Midwifery is believed to be the oldest profession, undoubtedly involved in birth since the beginning of human history. Human females drive to seek out assistance from supportive, knowledgeable “sisters” is a key characteristic that sets us apart from our mammalian relatives.
History of Midwifery
Looking back through time, the role of the midwife appeared consistent until the last 200 years. Previously there were knowledgeable women in the community/ tribe who cared for the pregnant women. They were called for when the women went in labour and cared for them in the early weeks and months of motherhood. Over time they passed on this knowledge to the next generation of women, primed to take on the midwifery role. These “wise women” often lacked a formal education, but were highly regarded within their community, they were known to the pregnant woman and her family, and gave a sense of comfort to the woman during this life transition. They offered a continuity of care, which allows for a relationship to be built, personalised care to be given and the woman to feel included and empowered during the process. In the present day extensive research has been conducted on continuity of midwifery care and time and again it has shown improved outcomes for the women and their babies receiving this type of care.
Modern midwifery in Australia is often a stark contrast to that of our long past. Midwives are now considered highly trained health professionals, required to complete tertiary education before working in the profession. However, women’s care is now fragmented, accessing a lot of their antenatal care from general practitioners and obstetricians. If they do have midwifery care, they will often meet various midwives through out their pregnancy and meet multiple midwives on their way to birth suite and while they are giving birth. They then have a different midwife visit them at home after multiple midwives cared for them during their hospital stay.
What is a Doula?
During the 1960’s, the term Doula was coined to describe the "comforting presence of a friend during labour”. It was the response to women’s dissatisfaction with the state of birth care, their lack of control, lack of choice and feelings of lack of support and emotional care. Women were starting to stand up and take back their birth experiences after the medicalisation over the last 100 years. Since the emergence of Doula’s, there has been extensive research into how the support of a knowledgeable woman during labour can help reduce pain, improve maternal and neonatal outcomes, reduce the need for medical intervention, reduced the need for a caesarean section and improve the woman’s satisfaction with her labour and birth.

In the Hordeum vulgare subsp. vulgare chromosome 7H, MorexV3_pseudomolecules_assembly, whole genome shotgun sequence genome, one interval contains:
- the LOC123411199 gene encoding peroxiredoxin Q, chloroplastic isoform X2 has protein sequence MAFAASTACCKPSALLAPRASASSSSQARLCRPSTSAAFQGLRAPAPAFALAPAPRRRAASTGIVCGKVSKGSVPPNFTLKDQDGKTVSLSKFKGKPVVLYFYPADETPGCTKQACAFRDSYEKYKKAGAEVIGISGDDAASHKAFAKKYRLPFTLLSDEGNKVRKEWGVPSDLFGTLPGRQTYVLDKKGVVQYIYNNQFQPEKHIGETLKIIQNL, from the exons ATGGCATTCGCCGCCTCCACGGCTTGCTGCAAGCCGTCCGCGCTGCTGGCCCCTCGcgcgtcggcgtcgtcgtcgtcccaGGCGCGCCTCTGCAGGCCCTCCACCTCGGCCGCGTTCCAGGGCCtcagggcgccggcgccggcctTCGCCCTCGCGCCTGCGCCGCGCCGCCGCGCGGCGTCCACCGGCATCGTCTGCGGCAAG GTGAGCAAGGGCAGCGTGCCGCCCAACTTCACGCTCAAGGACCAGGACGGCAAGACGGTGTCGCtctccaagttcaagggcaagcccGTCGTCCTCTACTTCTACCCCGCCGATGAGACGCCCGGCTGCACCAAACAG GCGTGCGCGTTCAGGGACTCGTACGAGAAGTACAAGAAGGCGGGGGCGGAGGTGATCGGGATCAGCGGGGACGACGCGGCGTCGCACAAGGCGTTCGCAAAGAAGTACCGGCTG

- Antenatal education classes to help women and their support people to prepare for their birth and postnatal period.
- Physical and emotional support during Labour and birth.
- Post birth debrief
- Home visiting in the postnatal period
- Placenta encapsulation (some)
- Breastfeeding support
Primal need for Continuity of care
The use of the Doula has been an effective tool to help fill the gap left by the modernisation of Midwifery. In the last 10 years efforts have been made throughout Australia to train midwives to provide continuity of care, embracing the philosophy of the “wise women” of our past. Using our exceptional modern education to help prevent and treat medical conditions while understanding that pregnancy in and of itself is not a medical condition, it’s a time of personal and spiritual growth for a family. A journey that is special and we are walking along side the woman. It is our role to offer support and education and allow the woman to make decisions that are right for her, her baby and her family.
Continuity of Care Midwife provides
- Antenatal care
- Blood tests and scans
- Referral pathways to other health care providers as needed
- Antenatal education
- Labour and birth care
- Postnatal care
- Breastfeeding support
- Home visiting
- Baby checks
No matter where you are birthing, how many times you have given birth, how you are giving birth or who your care provider is, the need to feel safe, secure, heard, empowered, trusting and an equal participant in your birth is a fundamental need that all women posses. So make sure you fill that need through continuity of care with a continuity midwife or a doula.
ABOUT OUR CONTRIBUTOR:
April is a passionate midwife and mum to 3 kids aged 5, 3 and 8 months. She had been a midwife for 5 years before becoming a mother herself and being on the other side inspired her to create MummaMidwife. Initially sharing blog posts for new mums talking about the truths of early motherhood, but is presently moving into a service based business supporting new mothers in the early days postpartum.
Find her at
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